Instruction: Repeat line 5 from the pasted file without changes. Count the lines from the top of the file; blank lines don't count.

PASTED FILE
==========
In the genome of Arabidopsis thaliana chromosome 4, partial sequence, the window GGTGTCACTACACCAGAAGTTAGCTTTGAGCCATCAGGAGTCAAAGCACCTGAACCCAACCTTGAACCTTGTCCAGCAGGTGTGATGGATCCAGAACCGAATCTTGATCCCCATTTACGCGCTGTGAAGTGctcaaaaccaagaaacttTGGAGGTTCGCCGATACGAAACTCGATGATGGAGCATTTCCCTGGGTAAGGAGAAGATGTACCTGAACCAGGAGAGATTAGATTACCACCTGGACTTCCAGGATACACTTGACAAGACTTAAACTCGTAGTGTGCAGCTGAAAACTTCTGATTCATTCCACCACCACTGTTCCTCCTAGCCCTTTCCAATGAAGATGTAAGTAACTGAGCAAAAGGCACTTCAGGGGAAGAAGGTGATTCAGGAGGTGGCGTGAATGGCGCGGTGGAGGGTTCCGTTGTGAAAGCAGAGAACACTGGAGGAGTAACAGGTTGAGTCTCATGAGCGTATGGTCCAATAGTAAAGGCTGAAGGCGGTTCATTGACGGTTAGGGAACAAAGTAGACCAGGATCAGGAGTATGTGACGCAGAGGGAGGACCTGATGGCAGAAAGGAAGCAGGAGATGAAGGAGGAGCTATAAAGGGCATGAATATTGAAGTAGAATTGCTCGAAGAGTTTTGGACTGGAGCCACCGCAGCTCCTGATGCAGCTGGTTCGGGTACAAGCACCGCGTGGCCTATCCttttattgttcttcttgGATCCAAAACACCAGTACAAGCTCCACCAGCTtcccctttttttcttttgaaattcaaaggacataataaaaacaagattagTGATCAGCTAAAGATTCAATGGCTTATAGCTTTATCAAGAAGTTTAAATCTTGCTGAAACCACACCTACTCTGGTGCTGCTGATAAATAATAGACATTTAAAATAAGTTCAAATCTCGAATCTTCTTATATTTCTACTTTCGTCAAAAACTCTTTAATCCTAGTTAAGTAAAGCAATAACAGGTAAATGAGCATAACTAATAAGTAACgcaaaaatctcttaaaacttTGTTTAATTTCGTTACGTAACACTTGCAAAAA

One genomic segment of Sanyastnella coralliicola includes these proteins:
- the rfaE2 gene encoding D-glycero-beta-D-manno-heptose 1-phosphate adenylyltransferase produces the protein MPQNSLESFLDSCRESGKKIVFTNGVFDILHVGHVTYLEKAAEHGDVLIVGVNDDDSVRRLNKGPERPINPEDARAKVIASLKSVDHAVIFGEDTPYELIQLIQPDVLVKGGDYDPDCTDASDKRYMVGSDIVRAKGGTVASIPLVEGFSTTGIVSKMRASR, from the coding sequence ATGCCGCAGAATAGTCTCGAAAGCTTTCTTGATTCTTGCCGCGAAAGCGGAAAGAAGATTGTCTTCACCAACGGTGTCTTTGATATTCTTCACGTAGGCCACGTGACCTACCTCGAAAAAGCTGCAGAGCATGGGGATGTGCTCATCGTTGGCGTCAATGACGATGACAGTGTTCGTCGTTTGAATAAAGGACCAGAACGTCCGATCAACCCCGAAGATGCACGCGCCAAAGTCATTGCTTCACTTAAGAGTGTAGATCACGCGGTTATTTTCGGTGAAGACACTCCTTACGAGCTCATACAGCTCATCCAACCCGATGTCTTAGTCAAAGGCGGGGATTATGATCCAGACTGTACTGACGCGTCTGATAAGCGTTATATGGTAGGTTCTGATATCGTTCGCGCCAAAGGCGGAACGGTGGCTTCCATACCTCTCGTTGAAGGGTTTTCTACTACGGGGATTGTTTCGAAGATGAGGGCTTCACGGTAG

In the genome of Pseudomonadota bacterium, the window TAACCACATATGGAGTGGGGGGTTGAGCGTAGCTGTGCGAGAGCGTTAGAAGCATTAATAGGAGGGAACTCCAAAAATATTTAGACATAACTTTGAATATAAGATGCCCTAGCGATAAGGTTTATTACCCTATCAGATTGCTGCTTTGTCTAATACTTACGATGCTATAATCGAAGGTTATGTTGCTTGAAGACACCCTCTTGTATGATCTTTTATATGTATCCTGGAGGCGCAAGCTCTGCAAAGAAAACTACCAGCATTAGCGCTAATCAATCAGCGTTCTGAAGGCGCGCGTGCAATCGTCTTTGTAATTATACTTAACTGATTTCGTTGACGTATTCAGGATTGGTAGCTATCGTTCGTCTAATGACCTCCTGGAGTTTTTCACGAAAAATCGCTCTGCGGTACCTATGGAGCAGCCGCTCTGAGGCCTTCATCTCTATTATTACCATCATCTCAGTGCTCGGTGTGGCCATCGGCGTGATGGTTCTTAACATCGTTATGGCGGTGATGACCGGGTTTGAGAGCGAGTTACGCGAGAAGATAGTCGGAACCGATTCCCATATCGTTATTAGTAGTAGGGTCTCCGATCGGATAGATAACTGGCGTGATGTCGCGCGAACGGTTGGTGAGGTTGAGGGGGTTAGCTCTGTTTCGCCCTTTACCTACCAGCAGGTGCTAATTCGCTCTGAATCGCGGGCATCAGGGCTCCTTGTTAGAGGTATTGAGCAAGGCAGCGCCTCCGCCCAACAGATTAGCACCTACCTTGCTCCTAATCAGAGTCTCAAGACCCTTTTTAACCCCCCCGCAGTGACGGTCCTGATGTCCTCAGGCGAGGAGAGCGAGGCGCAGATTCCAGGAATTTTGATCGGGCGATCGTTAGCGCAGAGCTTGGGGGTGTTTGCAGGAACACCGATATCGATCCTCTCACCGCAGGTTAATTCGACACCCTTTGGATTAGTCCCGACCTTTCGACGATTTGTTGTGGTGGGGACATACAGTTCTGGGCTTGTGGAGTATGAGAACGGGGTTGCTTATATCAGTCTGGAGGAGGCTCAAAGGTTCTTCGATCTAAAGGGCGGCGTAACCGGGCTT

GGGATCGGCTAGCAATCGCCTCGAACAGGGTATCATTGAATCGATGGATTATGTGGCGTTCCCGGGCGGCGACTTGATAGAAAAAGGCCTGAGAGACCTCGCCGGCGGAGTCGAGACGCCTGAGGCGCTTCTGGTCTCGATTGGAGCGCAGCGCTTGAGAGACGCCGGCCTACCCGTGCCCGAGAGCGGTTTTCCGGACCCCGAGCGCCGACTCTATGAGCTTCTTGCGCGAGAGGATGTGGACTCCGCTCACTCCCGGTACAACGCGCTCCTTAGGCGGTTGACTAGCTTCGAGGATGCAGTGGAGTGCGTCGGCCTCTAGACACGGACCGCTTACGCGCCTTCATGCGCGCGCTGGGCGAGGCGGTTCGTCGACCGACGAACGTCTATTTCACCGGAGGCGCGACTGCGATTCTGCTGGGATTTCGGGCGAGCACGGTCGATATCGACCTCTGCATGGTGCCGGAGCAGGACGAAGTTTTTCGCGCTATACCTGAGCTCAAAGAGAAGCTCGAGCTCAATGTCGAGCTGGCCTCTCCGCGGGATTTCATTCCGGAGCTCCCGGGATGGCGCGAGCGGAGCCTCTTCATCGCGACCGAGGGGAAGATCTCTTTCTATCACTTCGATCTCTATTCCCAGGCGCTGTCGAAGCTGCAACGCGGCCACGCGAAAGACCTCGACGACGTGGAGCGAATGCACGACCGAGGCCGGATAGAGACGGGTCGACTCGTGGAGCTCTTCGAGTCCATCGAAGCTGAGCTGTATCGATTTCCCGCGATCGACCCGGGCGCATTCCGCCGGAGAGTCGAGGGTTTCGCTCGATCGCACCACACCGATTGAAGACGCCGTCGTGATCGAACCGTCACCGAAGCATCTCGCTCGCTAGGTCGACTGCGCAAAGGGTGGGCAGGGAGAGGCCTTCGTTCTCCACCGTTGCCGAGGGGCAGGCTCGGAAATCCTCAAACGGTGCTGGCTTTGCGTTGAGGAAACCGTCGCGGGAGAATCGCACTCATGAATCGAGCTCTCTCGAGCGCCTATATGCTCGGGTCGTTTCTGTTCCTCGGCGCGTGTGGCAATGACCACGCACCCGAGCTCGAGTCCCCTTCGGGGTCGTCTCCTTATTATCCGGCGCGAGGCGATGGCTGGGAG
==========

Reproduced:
GGGATCGGCTAGCAATCGCCTCGAACAGGGTATCATTGAATCGATGGATTATGTGGCGTTCCCGGGCGGCGACTTGATAGAAAAAGGCCTGAGAGACCTCGCCGGCGGAGTCGAGACGCCTGAGGCGCTTCTGGTCTCGATTGGAGCGCAGCGCTTGAGAGACGCCGGCCTACCCGTGCCCGAGAGCGGTTTTCCGGACCCCGAGCGCCGACTCTATGAGCTTCTTGCGCGAGAGGATGTGGACTCCGCTCACTCCCGGTACAACGCGCTCCTTAGGCGGTTGACTAGCTTCGAGGATGCAGTGGAGTGCGTCGGCCTCTAGACACGGACCGCTTACGCGCCTTCATGCGCGCGCTGGGCGAGGCGGTTCGTCGACCGACGAACGTCTATTTCACCGGAGGCGCGACTGCGATTCTGCTGGGATTTCGGGCGAGCACGGTCGATATCGACCTCTGCATGGTGCCGGAGCAGGACGAAGTTTTTCGCGCTATACCTGAGCTCAAAGAGAAGCTCGAGCTCAATGTCGAGCTGGCCTCTCCGCGGGATTTCATTCCGGAGCTCCCGGGATGGCGCGAGCGGAGCCTCTTCATCGCGACCGAGGGGAAGATCTCTTTCTATCACTTCGATCTCTATTCCCAGGCGCTGTCGAAGCTGCAACGCGGCCACGCGAAAGACCTCGACGACGTGGAGCGAATGCACGACCGAGGCCGGATAGAGACGGGTCGACTCGTGGAGCTCTTCGAGTCCATCGAAGCTGAGCTGTATCGATTTCCCGCGATCGACCCGGGCGCATTCCGCCGGAGAGTCGAGGGTTTCGCTCGATCGCACCACACCGATTGAAGACGCCGTCGTGATCGAACCGTCACCGAAGCATCTCGCTCGCTAGGTCGACTGCGCAAAGGGTGGGCAGGGAGAGGCCTTCGTTCTCCACCGTTGCCGAGGGGCAGGCTCGGAAATCCTCAAACGGTGCTGGCTTTGCGTTGAGGAAACCGTCGCGGGAGAATCGCACTCATGAATCGAGCTCTCTCGAGCGCCTATATGCTCGGGTCGTTTCTGTTCCTCGGCGCGTGTGGCAATGACCACGCACCCGAGCTCGAGTCCCCTTCGGGGTCGTCTCCTTATTATCCGGCGCGAGGCGATGGCTGGGAG